The First Rape

According to one early Christian legend written no later than the 300s ce, the first rape in the history of the world was of Eve. She goes on to bear her attackers’ children, who inherit the corrupt nature of their fathers but also carry inside themselves the redemptive light of the world. This is a story with a happy ending. Eventually, Eve comes to love and be loved by an equal, and evil is thrown back into the abyss, freeing the children of the light to ascend to heaven.

Ever since I first encountered this story, On the Origin of the World, I’ve wanted to share it with as many people as possible, but it’s a tough one to introduce without help. Think of approaching it like you would John Gardner’s 1971 novel Grendel. Gardner pulls off a clever reversal by telling the story from the bad guy’s point-of-view, but it’s hard to appreciate if you haven’t first read the Anglo-Saxon original, Beowulf. In the same way, modern readers of On the Origin of the World are likely to miss just how clever this story is if they don’t know something about Jewish folklore.

You can find a translation of On the Origin of the World online from the Gnostic Society Library. For more context and a summary of the best bits, read on.

dark-mirrors-orlovDemons and Fallen Angels

Dark Mirrors (2012) and Divine Scapegoats (2015), both by Andrei A. Orlov, offer a joint introduction to fallen angels, demonology, and evil in Jewish folklore. Why does evil exist? Why do we suffer and die? These are common questions in the Judeo-Christian tradition, and Orlov’s exploration of these themes in non-traditional texts offers an opportunity for us to see the diversity of ancient ideas about it. Although beginners are likely to find the books overwhelming in detail, I recommend Orlov to intermediate and advanced students of Jewish and Christian history for his empathetic approach to stories that may seem strange and even nonsensical at first glance.

Especially intriguing is the notion that in the Hebraic universe (and related cosmologies), evil gains power through imitating the good. Rebel beings can wreak havoc on the universe by stealing from the divine. So, for example, the demons structure their realm on the angelic realm in order to steal power from it—and it works. According to Orlov,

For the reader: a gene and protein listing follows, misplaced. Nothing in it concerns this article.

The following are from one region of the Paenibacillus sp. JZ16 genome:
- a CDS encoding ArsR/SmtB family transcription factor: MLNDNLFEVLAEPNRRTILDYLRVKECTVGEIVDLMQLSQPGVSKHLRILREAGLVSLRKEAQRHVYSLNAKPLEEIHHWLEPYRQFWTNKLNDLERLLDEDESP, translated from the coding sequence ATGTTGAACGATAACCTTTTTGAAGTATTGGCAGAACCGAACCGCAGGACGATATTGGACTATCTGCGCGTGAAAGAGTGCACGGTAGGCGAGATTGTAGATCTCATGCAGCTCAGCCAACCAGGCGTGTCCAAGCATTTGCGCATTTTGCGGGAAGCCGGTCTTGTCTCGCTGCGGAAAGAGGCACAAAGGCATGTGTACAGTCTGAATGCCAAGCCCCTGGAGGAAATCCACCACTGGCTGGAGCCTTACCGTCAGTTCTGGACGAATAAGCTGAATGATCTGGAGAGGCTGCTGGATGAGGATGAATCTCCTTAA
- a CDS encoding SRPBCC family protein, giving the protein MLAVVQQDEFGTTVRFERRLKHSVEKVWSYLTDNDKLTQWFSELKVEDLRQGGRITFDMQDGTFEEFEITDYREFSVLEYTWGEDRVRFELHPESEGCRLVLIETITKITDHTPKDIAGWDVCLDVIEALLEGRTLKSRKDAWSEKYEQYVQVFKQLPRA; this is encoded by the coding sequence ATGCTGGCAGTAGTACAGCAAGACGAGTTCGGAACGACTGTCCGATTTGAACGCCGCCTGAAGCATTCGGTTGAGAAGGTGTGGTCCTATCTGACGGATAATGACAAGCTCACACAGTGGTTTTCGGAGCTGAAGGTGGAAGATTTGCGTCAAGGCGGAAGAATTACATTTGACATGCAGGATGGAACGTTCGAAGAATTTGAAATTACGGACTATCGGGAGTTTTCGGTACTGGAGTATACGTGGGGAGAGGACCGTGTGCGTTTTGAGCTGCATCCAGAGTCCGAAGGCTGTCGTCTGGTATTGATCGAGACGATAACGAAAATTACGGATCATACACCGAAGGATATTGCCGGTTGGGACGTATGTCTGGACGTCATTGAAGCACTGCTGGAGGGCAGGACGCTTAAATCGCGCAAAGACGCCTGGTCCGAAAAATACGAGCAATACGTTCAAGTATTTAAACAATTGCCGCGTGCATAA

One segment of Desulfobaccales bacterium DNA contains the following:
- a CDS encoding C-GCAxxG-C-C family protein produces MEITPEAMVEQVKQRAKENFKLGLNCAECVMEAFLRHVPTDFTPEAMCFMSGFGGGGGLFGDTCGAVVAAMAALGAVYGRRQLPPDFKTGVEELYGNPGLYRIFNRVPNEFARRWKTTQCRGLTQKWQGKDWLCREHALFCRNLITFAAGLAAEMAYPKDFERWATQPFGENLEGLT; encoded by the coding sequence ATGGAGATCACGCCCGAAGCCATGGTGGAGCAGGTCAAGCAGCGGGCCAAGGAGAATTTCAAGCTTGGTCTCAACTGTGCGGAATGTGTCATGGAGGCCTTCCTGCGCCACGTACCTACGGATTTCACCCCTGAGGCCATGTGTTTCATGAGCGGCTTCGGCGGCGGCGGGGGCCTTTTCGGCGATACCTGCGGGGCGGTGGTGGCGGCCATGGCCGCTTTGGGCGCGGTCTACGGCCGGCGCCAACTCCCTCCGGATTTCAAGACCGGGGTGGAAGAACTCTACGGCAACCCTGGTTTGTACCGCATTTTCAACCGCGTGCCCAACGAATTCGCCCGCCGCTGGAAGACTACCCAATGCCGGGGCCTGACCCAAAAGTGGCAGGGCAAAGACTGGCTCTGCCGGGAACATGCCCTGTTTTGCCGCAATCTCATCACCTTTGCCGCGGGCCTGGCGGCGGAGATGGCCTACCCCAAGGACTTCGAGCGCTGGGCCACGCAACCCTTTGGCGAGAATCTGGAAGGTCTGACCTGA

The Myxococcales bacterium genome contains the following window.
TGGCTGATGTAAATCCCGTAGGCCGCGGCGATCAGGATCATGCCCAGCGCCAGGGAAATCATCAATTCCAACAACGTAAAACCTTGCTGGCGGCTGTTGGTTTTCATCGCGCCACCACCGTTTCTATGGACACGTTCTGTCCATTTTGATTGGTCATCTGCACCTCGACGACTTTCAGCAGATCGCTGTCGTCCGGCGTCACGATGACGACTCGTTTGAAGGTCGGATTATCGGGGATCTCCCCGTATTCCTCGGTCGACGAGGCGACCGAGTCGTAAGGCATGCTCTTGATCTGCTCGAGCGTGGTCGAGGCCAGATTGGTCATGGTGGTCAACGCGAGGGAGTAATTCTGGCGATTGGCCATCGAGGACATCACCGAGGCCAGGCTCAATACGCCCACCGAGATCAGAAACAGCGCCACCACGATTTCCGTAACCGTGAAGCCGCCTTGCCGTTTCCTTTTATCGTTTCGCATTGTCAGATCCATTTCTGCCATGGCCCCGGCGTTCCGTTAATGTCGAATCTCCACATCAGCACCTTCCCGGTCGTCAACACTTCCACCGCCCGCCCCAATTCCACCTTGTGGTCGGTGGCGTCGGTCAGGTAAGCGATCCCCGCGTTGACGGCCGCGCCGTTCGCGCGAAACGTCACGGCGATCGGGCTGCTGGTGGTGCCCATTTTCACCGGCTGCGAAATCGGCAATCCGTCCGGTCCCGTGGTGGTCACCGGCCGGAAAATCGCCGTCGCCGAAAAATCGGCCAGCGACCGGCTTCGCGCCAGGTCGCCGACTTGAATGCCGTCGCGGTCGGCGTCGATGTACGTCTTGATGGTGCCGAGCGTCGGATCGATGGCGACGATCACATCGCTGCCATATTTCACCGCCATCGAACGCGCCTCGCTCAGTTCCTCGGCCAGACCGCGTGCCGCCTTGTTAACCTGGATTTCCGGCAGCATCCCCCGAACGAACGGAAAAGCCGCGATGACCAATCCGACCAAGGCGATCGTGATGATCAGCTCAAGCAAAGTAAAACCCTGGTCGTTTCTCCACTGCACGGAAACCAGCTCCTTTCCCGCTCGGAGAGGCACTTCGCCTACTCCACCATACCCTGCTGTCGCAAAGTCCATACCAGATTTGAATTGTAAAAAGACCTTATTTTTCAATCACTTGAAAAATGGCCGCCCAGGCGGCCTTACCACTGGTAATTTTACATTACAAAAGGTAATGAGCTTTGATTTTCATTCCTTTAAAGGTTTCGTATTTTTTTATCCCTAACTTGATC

In this inverse correspondence, one character literally takes the place of his opponent by acquiring the peculiar attributes and conditions of his counterpart. Some of these correlations stem from early biblical priestly patterns in which positive and negative actors of the cultic drama were portrayed symmetrically. (Divine Scapegoats, 2).

Think of how propaganda works. It’s fair to say propaganda influences public opinion by framing things in a way that seems good and right, regardless of what’s actually happening on the ground. Not too long ago, I shared some lessons from the work of 2015 winner of the Nobel Prize for Literature Svetlana Alexievich. In her book Voices from Chernobyl, again and again Alexievich’s interviewees point to the gap between their experience and the rhetoric floating around them. Cameraman Sergei Gurin admits with embarrassment that his entire time in Chernobyl was spent filming the wrong things because he had an instinct to shoot images of what was “appropriate”:

Everywhere you went, people would say, “Ah, movie people. Hold on, we’ll find you some heroes.” And they’d produce an old man and his grandson who spent two days chasing cows off from right near Chernobyl. After the shoot the livestock specialist calls me over to a giant pit, where they’re burying the cows with a bulldozer. But it didn’t even occur to me to shoot that. I turned my back on the pit and shot the scene in the great tradition of our patriotic documentaries: the bulldozer drivers are reading Pravda, the headline in huge block letters: “The nation will not abandon those in trouble!” I even got lucky: a stork landed in a field across from me one day. A symbol! No matter what catastrophes befall us, we will triumph! Life goes on! (106)